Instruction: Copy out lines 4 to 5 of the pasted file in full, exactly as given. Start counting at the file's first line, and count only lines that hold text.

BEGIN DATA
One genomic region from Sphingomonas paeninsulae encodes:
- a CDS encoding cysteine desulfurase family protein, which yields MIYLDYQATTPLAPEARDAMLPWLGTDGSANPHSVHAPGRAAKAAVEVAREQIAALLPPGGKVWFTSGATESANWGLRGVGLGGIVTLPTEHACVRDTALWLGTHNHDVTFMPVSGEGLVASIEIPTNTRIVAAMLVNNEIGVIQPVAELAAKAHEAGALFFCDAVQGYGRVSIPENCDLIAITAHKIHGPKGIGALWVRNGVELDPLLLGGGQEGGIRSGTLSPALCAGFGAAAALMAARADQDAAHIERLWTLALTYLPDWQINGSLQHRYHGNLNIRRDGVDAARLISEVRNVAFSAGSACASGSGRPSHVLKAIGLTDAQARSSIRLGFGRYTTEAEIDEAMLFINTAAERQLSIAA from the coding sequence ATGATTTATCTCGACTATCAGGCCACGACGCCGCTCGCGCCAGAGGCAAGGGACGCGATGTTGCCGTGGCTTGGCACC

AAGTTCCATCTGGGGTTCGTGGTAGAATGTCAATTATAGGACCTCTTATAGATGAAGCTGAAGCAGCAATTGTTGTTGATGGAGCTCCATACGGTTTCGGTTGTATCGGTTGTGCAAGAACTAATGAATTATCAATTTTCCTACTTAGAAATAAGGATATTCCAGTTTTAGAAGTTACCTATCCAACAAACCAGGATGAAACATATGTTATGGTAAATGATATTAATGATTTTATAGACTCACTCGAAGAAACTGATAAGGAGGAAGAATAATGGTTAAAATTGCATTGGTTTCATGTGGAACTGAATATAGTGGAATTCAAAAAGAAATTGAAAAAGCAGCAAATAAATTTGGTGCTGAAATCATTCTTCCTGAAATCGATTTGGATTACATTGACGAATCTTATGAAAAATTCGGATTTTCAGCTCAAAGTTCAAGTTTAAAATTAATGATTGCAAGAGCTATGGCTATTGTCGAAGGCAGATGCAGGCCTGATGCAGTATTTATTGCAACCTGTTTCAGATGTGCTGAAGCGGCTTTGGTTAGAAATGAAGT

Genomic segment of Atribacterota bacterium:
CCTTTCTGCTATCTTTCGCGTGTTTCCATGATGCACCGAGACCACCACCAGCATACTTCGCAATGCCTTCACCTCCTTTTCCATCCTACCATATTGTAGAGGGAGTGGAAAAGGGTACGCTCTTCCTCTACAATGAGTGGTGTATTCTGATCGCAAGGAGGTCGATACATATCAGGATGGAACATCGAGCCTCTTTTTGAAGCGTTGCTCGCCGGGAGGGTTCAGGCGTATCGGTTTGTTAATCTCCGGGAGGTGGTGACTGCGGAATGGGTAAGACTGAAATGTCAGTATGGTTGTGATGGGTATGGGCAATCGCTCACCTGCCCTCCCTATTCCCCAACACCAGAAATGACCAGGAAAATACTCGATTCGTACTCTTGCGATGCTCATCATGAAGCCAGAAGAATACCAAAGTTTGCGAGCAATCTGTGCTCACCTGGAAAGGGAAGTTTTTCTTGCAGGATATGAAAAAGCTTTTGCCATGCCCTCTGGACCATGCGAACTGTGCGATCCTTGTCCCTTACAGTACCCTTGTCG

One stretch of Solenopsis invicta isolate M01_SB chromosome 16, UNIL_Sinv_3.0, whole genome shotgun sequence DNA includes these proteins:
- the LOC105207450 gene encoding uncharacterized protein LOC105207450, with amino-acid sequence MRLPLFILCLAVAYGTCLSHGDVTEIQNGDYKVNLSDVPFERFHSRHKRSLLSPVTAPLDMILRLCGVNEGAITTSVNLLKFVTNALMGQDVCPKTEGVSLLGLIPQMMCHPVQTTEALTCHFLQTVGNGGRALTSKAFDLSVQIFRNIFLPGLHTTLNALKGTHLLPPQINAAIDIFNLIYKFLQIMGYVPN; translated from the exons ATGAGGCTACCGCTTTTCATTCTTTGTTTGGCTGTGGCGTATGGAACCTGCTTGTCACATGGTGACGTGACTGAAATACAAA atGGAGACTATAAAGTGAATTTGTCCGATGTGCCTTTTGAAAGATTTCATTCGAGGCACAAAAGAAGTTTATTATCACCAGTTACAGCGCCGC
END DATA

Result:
Genomic segment of Atribacterota bacterium:
CCTTTCTGCTATCTTTCGCGTGTTTCCATGATGCACCGAGACCACCACCAGCATACTTCGCAATGCCTTCACCTCCTTTTCCATCCTACCATATTGTAGAGGGAGTGGAAAAGGGTACGCTCTTCCTCTACAATGAGTGGTGTATTCTGATCGCAAGGAGGTCGATACATATCAGGATGGAACATCGAGCCTCTTTTTGAAGCGTTGCTCGCCGGGAGGGTTCAGGCGTATCGGTTTGTTAATCTCCGGGAGGTGGTGACTGCGGAATGGGTAAGACTGAAATGTCAGTATGGTTGTGATGGGTATGGGCAATCGCTCACCTGCCCTCCCTATTCCCCAACACCAGAAATGACCAGGAAAATACTCGATTCGTACTCTTGCGATGCTCATCATGAAGCCAGAAGAATACCAAAGTTTGCGAGCAATCTGTGCTCACCTGGAAAGGGAAGTTTTTCTTGCAGGATATGAAAAAGCTTTTGCCATGCCCTCTGGACCATGCGAACTGTGCGATCCTTGTCCCTTACAGTACCCTTGTCG